The immediate impact is evident as his trigger is less pronounced and he can put the bat through the hitting zone quicker and with less room for mechanical error. He can also sit back on a breaking ball and pick up spin where previously he had to start his swing earlier, making it easier to fool him.
He drew 44 walks this past year while fanning 98 times. Given his power ability, the walks should increase and if he can keep the strikeouts around 100 in a given year he should be fine.
By freeing up his hands, Blanks can also turn quicker on the inside fastball, pulling it down the let field line with authority.
Crowding the plate is also part of his game and he provides a big target even in his hitting crouch. He was hit by 18 pitches last year, including four games in a row where he was plunked.
"He can hit for a pretty good average for his size and that is an advantage," Lezcano said. "He just turned 21. He played 20 all year. That is very encouraging. He has outstanding power and is becoming better everyday.
"He is staying off the breaking balls away. How pitchers worked him was fastball in and then breaking stuff away. When he lay away from the no-strike breaking balls or fastballs away they have to come in and he is very dangerous. He was good at staying away from the breaking balls out of the zone on the outside part of the plate."
While he is agile, Blanks does not have fluid hips to change directions from a defensive standpoint. He committed nine errors and most came on the fielding of ground balls, as he struggled with squaring up the ball. He is, however, good at picking balls out of the dirt to aid his fellow infielders.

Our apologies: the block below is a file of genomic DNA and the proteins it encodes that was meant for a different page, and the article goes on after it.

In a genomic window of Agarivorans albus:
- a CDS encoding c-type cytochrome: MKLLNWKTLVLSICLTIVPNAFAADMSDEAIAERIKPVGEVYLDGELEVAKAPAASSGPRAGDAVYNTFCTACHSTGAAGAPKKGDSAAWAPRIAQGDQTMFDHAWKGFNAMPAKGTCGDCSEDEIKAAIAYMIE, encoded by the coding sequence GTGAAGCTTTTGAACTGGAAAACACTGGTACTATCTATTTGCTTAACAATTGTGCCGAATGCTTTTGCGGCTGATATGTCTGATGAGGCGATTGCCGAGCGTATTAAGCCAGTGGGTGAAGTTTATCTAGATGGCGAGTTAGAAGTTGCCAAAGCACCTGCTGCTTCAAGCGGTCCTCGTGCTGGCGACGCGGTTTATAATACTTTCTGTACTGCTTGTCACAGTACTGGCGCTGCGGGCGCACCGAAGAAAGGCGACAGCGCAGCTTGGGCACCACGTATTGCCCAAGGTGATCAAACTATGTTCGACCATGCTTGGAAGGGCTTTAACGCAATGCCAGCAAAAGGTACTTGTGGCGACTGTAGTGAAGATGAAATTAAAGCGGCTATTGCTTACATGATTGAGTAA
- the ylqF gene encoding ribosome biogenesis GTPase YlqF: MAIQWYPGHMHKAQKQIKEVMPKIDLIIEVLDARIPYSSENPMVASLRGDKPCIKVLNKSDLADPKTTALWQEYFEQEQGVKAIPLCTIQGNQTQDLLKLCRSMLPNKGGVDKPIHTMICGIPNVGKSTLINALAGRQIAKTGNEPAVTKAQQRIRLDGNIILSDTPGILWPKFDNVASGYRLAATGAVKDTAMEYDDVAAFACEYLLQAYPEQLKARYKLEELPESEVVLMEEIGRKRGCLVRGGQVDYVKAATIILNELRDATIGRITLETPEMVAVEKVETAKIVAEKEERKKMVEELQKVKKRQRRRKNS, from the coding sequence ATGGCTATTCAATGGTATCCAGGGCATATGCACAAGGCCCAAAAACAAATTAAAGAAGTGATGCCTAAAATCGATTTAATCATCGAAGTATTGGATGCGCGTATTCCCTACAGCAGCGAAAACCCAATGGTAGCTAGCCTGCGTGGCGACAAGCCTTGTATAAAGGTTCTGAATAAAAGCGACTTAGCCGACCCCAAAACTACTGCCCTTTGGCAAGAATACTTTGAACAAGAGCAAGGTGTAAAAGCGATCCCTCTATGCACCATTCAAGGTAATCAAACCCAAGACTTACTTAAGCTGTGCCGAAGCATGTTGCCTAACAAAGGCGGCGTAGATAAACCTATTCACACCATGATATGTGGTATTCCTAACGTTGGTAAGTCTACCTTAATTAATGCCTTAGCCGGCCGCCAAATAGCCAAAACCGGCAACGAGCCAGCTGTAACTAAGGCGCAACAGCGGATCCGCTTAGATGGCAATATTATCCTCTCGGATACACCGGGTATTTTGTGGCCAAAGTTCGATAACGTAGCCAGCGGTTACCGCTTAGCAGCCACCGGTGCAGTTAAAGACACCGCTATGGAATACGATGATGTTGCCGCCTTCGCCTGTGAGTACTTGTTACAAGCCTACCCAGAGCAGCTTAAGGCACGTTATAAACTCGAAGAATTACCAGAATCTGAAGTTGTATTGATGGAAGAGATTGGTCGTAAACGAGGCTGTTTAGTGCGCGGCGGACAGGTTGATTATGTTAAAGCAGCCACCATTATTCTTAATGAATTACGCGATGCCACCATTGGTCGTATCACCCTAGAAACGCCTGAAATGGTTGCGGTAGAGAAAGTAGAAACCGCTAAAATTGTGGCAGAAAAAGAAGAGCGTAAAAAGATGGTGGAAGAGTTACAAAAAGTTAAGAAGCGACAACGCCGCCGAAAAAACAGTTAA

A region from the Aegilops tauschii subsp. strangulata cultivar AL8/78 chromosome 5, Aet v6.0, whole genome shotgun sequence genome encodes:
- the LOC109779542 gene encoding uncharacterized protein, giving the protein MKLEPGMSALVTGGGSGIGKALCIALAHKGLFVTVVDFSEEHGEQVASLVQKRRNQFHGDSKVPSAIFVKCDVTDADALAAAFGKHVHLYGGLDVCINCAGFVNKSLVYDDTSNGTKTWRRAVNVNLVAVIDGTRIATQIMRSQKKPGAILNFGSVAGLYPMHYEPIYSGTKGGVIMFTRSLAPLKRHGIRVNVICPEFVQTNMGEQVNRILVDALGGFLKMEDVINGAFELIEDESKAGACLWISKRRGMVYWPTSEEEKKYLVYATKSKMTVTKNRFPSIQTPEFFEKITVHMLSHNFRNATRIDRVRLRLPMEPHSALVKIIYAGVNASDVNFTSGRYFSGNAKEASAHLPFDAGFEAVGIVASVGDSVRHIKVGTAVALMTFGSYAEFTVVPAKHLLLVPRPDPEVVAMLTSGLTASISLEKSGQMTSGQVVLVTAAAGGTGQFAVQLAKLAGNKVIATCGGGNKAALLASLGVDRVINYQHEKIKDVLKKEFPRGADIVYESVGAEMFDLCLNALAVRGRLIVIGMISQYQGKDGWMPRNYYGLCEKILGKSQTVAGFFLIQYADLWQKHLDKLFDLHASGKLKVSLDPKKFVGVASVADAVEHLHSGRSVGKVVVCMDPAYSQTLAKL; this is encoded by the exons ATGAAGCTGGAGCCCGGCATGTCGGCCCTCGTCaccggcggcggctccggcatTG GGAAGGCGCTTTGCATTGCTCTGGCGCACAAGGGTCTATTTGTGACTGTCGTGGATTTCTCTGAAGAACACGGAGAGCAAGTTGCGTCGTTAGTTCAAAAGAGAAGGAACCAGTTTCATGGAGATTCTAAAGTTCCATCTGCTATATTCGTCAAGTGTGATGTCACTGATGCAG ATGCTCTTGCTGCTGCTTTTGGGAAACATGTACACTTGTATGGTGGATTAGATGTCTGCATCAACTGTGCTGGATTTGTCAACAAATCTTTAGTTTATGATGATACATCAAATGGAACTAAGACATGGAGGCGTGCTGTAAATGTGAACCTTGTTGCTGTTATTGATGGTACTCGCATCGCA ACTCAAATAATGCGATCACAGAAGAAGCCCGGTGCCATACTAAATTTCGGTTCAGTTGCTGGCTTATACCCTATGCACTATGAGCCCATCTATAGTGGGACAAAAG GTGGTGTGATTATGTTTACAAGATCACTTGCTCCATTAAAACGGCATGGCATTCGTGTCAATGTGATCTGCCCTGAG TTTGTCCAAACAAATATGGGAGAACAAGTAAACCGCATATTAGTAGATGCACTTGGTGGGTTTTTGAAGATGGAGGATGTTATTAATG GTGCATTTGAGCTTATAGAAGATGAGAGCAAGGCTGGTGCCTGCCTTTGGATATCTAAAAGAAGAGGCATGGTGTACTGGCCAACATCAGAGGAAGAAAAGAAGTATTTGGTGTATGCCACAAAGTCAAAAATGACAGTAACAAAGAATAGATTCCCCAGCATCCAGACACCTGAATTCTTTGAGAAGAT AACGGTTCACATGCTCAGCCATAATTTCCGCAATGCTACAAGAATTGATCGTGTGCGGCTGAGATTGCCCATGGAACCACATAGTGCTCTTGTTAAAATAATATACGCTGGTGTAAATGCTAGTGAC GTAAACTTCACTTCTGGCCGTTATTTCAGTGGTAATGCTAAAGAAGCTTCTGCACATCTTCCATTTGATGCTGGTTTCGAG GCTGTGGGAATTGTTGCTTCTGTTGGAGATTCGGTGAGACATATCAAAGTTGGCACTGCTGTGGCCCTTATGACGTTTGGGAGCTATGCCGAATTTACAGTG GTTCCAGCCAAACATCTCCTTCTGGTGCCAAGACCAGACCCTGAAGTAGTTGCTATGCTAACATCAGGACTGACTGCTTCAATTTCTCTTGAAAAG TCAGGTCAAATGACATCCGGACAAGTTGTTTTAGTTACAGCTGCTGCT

Blanks must improve defensively and was sent to the Instructional League solely for that purpose. He is limited to first base because of his tremendous size – there just aren't a lot of outfielders that can claim to be 280-plus pounds. His lateral movement has improved but he will never move well diagonally.
"He is a good athlete for a big guy," former Padres minor league field coordinator and current MLB scout Bill Bryk said. "He has to keep his weight down so he can reach his potential."
Surprisingly spry for a man his size, Blanks has a long stride that enables him to unexpectedly steal some bases. He managed to swipe 11 bags in 13 attempts for the Storm.
"If Gonzalez is still at first base in two years, where are you going to put him?" said Bryk. "I told Grady you could stick him out in left field. He is a 7.00-flat runner. Frank Howard could play left field, why couldn't Kyle Blanks who runs better. That is why I call Blanks ‘Hondo' – after Frank Howard."
ETA: Blanks is setting a one level a year pace and proved the California League was no match for his brawn. Double-A will prove the biggest challenge for the first baseman, and it is hard to see him not continue to hit. There is a delicate balance in his game between power and average and the hope is both continue to thrive while he improves his defense.